A COVID-19 qualifying distribution from your self-directed solo 401k plan processed during 2020, which is a maximum of $100,000, can be repaid tax free over 3 (three) years.
Form examples and to listen to a recorded webinar CLICK HERE.
The Start of the 3 (Three) Year Clock
The 3 (three) year period starts the next day after the solo 401k distribution was received.
Example: Ted took a $70,000 coronavirus-related distribution (CRD) from his self-directed solo 401k on February 20, 2020 and receive the check on March 1, 2020. The three year period to return the funds back to his solo 401k or to an IRA starts on Mach 2, 2020; therefore, Ted must return the funds by March 2, 2023.
The 3 (Three) Year Clock to Return the Funds Back to the Solo 401k Plan or to an IRA
While federal taxes are not required to be withheld at time of the CRD related solo 401k distribution, the federal taxes due on the distribution have to be paid back at minimum equally over 3 years or can be paid sooner. This three year period begins in 2020, the year the distribution was taken. The amount of taxes due on the distribution is based on your total earned income for the year, and distributions from solo 401k plans are taxed at earned income rates.
Example: Jane took a CRD related $90,000 solo 401k distribution on April 15, 2020. Jane can include the full $90,000 distribution as earned income for 2020, or she can spread it over a three-year period ($30,000 in income for 2020, $30,000 in income for 2021, and $30,000 in income for 2022). Per question 7 of the following IRA link https://www.irs.gov/newsroom/coronavirus-related-relief-for-retirement-plans-and-iras-questions-and-answers, See more examples in Sections 4.D, 4.E, and 4.F of Notice 2005-92
If Jane later decides to return the $90,000 distribution back to the solo 401k plan or to an IRA by the end of the 3 (three) year clock so by April 16, 2023 (assuming she originally received the the solo 401k distribution on April 15, 2020), Jane will have to file amended tax returns for all three years (2020, 2021 and 2022) to get back the taxes already paid on the solo 401k distribution.
File Amended Tax Returns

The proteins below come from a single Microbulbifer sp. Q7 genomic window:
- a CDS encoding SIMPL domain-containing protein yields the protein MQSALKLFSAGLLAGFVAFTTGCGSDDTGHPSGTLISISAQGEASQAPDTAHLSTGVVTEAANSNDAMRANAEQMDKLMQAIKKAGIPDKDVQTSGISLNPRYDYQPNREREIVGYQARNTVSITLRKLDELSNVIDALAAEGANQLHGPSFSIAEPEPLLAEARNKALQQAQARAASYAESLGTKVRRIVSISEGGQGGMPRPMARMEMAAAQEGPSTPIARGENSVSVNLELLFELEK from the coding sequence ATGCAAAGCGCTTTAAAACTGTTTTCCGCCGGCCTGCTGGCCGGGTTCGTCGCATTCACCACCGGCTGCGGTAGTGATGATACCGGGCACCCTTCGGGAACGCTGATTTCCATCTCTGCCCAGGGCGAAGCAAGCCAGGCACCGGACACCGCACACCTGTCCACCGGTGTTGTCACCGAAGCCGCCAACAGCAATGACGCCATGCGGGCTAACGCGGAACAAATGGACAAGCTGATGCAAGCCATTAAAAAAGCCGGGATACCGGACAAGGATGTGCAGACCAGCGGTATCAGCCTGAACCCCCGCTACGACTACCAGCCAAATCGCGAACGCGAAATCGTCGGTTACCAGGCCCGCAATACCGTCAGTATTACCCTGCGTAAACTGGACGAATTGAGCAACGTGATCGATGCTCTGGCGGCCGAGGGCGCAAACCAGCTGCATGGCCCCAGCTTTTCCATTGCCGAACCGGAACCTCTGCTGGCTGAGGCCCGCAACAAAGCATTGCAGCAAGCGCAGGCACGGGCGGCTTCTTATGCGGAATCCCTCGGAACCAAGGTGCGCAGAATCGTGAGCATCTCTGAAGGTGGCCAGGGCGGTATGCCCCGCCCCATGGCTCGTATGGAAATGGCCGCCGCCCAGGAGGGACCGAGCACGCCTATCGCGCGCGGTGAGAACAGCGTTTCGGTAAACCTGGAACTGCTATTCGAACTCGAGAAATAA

For those who return the the solo 401k funds distributed due to COVID-19 to the solo 401k or to an IRA, the participant will need to file amended Form 1040 tax returns to recover the taxes paid since the taxes due on the distribution have to be spread out at minimum over a three year period.
The amount repaid to the solo 401k or the the IRA cannot exceed the amount that was distributed.
The amount repaid to the solo 401k or the IRA will be fall under the non-taxable direct-rollover umbrella.
Not Deemed a 60 Day Rollover
The once per 12 month rollover rule does not apply.
No 10% Early Distribution Penalty to Pay Back
There is no 10% early distribution penalty for those under age 59 1/2 to pay back because the 10% early distribution is waived for COVID-19 qualifying solo 401k distributions.
Reporting the Coronavirus Related Distributions
Solo 401k participants who took coronavirus related distributions (CRDs) will report CRDs when they file their individual income tax return. In addition to the 1040 series return itself, the taxpayer will file new Form 8915-E (the 8915 series reports certain disaster-related tax events) to determine the amount of any CRD included in income for the year, and to report CRD repayments.
Age 59 1/2 QUESTION:
Don’t confuse the 10 percent early distribution penalty which is a separate tax altogether and generally applies to distributions made from IRAs and solo 401k plans before age 59 1/2 unless the IRS provides an exception. The CARES Act created such an exception by waiving the 10% early distribution penalty on coronavirus related distributions (CRD) up to $100,000.
Deadline to Return the 2020 CARES ACT Distribution from Solo 401k QUESTION:
Depositing Distribution Taken from Day-Time Job Employer 401k QUESTION:
Is there a default option for repaying/returning the funds QUESTION:
Form 1099-R for Each Year 401k QUESTION:
For the 2nd and 3rd year of declaring the 1/3 income portions of the 2020 CRD, will a 1099-R need to be issued, presumably indicating $0 Box 1 Gross Distribution but 1/3 the 2020 CRD in the Box 2a Taxable Amount?”]